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Seeing corneal degeneration in a new light

A UT Southwestern study shows what happens over the decades it takes for one eye disease to develop and cause symptoms
June 17, 2020

The molecular changes that lead to Fuchs’ endothelial corneal dystrophy (FECD) occur decades before the disease causes blurry vision and other noticeable symptoms in patients, new research by UT Southwestern scientists shows. This insight into this earliest stage of FECD may eventually lead to new ways of screening for and treating the common condition, which affects an estimated 4 percent of U.S. adults over the age of 40.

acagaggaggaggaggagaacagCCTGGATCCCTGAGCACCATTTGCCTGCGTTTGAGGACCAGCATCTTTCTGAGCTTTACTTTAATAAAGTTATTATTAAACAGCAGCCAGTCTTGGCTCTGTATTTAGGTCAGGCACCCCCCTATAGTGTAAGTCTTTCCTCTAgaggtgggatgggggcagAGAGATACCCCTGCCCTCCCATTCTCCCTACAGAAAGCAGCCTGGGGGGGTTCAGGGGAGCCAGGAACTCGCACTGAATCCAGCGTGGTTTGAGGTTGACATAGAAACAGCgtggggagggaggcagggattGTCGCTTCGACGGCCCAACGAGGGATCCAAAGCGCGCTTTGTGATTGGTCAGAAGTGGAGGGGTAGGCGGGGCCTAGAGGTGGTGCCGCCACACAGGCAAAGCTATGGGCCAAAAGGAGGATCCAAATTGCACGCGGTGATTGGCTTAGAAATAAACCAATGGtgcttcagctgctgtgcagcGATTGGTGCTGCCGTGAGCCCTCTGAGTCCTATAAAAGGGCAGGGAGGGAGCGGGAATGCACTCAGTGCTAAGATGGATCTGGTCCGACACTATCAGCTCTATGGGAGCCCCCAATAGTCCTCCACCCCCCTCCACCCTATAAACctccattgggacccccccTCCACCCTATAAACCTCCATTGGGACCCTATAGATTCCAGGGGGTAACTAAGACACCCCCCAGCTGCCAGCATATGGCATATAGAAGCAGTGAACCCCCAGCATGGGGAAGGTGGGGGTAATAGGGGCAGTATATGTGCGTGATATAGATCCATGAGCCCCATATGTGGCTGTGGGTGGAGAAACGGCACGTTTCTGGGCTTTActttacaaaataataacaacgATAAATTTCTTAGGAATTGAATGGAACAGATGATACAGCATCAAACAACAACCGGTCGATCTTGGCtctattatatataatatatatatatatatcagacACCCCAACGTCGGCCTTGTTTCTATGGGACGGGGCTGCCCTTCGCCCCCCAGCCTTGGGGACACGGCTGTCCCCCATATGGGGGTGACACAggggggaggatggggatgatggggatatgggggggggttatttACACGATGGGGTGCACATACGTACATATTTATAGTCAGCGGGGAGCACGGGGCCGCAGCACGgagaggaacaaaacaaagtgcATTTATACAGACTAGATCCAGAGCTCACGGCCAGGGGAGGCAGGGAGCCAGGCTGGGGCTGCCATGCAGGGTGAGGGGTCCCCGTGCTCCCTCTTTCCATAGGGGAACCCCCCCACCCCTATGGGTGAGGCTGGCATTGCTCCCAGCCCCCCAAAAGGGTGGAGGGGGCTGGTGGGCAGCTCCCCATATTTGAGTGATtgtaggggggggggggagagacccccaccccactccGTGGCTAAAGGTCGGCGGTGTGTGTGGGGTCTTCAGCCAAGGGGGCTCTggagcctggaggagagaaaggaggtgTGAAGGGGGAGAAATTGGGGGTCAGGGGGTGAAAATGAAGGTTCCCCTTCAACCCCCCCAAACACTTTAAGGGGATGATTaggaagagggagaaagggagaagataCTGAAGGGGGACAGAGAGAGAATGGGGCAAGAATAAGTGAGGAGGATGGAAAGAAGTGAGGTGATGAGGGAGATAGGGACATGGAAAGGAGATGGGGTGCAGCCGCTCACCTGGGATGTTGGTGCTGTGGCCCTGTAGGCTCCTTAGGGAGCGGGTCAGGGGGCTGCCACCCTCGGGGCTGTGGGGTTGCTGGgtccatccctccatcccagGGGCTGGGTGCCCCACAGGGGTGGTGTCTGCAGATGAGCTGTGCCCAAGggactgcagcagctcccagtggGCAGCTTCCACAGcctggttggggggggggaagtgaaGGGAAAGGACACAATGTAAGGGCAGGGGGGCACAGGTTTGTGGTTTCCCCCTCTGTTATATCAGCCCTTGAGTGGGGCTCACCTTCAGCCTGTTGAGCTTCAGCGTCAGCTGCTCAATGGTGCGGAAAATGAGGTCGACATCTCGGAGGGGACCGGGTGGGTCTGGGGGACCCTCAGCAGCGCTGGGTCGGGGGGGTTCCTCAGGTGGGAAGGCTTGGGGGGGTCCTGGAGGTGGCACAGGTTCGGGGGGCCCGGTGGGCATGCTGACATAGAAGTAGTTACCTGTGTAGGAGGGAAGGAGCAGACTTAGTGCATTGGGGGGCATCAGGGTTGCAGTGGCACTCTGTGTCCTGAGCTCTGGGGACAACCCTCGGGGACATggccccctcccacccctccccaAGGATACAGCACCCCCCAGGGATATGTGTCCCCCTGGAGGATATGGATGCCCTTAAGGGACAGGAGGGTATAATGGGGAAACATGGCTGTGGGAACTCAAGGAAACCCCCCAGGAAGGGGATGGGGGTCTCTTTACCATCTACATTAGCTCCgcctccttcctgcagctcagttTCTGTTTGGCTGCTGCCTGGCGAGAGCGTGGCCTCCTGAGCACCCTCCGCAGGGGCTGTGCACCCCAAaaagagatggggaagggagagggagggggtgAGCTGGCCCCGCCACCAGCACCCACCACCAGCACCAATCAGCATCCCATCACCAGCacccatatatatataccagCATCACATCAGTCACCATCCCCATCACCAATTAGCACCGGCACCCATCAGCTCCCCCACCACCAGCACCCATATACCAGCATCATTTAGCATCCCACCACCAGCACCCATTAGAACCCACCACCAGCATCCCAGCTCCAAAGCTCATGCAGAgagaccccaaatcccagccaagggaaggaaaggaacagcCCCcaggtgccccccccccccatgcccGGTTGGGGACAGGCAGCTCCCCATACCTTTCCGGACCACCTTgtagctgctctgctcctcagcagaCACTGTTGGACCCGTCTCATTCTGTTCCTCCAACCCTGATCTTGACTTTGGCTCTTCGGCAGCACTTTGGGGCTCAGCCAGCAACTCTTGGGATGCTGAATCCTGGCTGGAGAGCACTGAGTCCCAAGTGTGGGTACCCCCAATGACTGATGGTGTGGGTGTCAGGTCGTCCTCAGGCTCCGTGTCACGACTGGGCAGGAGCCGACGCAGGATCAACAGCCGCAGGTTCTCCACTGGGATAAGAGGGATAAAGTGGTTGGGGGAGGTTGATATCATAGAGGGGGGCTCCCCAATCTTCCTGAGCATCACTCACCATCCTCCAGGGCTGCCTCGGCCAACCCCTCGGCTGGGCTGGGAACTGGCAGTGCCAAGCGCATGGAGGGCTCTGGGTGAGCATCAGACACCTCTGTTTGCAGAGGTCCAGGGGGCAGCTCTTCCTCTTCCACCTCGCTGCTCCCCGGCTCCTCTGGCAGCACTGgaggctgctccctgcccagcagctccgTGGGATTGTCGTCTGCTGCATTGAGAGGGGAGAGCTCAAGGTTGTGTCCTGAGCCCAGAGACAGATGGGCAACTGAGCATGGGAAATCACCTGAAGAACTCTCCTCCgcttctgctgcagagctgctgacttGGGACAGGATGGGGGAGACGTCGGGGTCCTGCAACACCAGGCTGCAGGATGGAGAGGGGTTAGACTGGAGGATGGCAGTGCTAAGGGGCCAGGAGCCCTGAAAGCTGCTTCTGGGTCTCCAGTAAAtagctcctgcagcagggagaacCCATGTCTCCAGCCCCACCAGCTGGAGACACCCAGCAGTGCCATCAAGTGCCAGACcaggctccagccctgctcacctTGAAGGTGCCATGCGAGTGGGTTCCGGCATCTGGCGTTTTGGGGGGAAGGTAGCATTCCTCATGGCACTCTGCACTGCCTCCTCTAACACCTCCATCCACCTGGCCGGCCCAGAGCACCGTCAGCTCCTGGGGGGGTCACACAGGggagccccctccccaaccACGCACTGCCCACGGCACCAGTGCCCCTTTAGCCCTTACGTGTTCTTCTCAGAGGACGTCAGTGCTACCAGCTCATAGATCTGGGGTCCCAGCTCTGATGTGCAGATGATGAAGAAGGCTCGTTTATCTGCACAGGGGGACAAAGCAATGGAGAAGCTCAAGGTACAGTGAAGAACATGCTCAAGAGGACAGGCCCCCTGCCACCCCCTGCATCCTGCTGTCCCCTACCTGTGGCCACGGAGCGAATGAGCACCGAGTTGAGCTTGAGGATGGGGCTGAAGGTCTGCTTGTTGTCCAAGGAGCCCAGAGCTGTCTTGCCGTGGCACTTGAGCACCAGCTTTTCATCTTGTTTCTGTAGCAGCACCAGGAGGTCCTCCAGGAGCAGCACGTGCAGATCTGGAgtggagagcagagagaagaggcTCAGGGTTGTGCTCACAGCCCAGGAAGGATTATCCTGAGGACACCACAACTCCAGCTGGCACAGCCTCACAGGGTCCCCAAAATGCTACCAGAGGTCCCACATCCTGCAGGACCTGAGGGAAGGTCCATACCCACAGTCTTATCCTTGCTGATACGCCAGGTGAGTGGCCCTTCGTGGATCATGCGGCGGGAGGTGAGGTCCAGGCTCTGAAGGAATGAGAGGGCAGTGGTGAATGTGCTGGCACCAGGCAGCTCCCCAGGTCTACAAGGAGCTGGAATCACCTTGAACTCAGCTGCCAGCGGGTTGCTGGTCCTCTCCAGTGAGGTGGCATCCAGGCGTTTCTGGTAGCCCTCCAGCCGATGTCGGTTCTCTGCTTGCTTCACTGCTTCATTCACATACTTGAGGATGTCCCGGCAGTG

When the researchers compared the patterns of gene expression among eyes from people with FECD, people with a genetic predisposition to FECD, and healthy controls, they pinpointed a number of molecular changes in the corneas of people diagnosed with FECD. Moreover, many of those same changes were already measurable in the eyes of people with the gene for FECD, even though they hadn’t yet developed symptoms.